Music snobbery?

Somebody posted in the forum that, and I paraphrase here, people who listen to cllassical and jazz will be more inclined to concern about SQ than those who listen to electronic music, because classical and jazz music has more depth, more clarity, more subtlety.
I would like to say here and now that that is pure nonesense, they obviously haven’t listened to much electronic music.

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Let’s get back to talking about spelling

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:crazy_face:
it’s not that I can’t spell… I can’t type!

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Hahaha nice!

LOL – my test track for soundstage is “Planet (Graham Massey Planet Suite Pt 2)” by Sugarcubes…

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reddog1

Somebody posted in the forum that, and I paraphrase here, people who listen to cllassical and jazz will be more inclined to concern about SQ than those who listen to electronic music, because classical and jazz music has more depth, more clarity, more subtlety.

I would like to say here and now that that is pure nonesense, they obviously haven’t listened to much electronic music.

They may be referring to the unplugged nature of all classical and a lot of jazz.

Usually these performances are recorded in an analogue environment. The nuance of the ambience is quite distinct in each venue.

I notice this markedly as I listen mainly to classical/piano/lieder and some orchestral recordings. The various interpretaions, instruments, halls etc are probably the referenced remark.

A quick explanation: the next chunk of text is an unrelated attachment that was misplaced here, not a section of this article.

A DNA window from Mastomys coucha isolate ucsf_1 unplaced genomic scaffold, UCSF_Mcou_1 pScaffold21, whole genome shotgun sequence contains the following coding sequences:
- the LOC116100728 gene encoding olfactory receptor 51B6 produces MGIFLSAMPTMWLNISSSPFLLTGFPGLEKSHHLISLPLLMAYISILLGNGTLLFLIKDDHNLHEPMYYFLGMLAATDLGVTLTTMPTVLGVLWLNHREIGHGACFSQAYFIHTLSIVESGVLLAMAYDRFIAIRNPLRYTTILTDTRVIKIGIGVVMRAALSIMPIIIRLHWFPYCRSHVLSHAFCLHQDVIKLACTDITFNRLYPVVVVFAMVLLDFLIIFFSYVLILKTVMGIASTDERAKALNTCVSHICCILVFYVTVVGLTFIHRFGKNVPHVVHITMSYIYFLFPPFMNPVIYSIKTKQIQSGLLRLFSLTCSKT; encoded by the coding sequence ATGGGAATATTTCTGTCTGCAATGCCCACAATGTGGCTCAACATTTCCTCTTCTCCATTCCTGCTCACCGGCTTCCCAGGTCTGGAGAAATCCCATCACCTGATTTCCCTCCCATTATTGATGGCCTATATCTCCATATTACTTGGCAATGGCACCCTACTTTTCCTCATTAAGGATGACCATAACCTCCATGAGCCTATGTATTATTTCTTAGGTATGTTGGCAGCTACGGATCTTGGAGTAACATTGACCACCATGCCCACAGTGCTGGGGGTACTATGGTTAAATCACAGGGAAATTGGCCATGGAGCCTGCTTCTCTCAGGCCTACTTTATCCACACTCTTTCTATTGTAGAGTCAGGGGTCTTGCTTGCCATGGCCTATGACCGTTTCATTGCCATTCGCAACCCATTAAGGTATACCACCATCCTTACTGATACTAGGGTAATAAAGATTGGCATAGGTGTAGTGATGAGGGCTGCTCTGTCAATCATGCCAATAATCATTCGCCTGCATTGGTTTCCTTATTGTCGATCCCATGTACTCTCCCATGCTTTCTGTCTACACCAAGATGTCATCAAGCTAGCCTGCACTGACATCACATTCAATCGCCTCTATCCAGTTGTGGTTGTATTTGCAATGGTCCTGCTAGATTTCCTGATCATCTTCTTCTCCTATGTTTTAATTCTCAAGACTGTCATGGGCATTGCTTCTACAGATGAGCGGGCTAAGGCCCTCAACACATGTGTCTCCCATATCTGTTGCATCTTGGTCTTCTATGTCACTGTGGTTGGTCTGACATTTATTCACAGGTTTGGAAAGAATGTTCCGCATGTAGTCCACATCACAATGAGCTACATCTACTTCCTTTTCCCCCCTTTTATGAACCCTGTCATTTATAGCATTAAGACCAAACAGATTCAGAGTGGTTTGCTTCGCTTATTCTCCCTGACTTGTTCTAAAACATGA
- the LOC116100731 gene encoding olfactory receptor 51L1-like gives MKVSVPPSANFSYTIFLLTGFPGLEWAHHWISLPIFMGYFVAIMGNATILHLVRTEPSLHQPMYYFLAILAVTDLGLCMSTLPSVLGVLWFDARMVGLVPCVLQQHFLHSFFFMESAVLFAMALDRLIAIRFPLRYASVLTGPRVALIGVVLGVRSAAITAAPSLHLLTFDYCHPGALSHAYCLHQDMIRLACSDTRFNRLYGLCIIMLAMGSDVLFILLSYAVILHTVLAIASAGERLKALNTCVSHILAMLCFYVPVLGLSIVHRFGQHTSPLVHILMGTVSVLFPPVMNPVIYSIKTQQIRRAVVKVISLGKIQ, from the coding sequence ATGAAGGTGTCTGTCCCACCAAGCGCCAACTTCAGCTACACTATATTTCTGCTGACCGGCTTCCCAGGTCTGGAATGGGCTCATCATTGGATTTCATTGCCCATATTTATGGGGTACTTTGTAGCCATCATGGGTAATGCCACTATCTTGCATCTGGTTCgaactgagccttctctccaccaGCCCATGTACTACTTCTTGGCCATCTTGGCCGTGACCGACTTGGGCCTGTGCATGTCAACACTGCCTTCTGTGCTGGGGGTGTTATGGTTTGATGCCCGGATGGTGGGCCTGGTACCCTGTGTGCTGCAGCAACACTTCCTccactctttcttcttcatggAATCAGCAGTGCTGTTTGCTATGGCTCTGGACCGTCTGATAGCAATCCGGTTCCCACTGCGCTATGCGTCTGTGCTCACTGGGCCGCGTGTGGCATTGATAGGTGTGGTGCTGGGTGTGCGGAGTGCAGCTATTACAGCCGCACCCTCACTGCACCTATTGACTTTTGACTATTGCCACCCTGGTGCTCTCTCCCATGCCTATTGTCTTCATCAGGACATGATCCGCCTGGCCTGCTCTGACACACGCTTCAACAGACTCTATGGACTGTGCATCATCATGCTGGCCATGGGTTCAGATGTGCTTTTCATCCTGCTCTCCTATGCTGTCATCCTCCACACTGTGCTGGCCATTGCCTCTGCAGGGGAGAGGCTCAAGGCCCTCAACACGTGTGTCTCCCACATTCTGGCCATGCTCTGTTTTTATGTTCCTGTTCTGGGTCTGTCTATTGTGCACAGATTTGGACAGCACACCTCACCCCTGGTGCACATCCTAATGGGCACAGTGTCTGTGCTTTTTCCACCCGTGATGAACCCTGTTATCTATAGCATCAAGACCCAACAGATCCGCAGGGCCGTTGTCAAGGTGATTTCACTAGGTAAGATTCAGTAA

It is true I do not listen to electronic music.

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Same words they use to describe a pair of $10,000 interconnects. And much like those, it’s a load of malarkey.

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Plenty of people do not see it is “malarkey”. I certainly see changes in dynamics with different cables … especially speaker. Iy has a lot to do with equipment, connections, perceptions and hearing.

I’m always reluctant to criticise another person’s ideas and understandings. We all come with all kinds of prejudices. I remember a friend of mine whispering into my ear that “We (his family) don’t talk money matters at the dinner table”, as I discussed the cost of a suitcase I recently purchased. They were decidedly new money and thought me crude. I thought them common. All about perceptions.

[EDIT: “antiquated and myopic” as I am I am at least respectful and understanding of how others see things (hearing things).]

The person who has $10,000 to spend on interconnects will get over it.

Just to be clear, I enjoy jazz and at the very least have a respect for classical music. But aforementioned attitude is at least a little antiquated and myopic, regardless of whether it’s in reference to recording quality or some arbitrary hierarchy of genres.

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This is a weird thread.
I don’t recall anyone on this board degrading any genre of music.
Listen to whatever makes you happy. Nobody cares.

Sounds like a made up subject.

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I guess I misunderstood the context of the earlier paraphrasing.

I took that along with the “snobbery” in the title with a sense of “better than” sentiment.

I’ll move along though.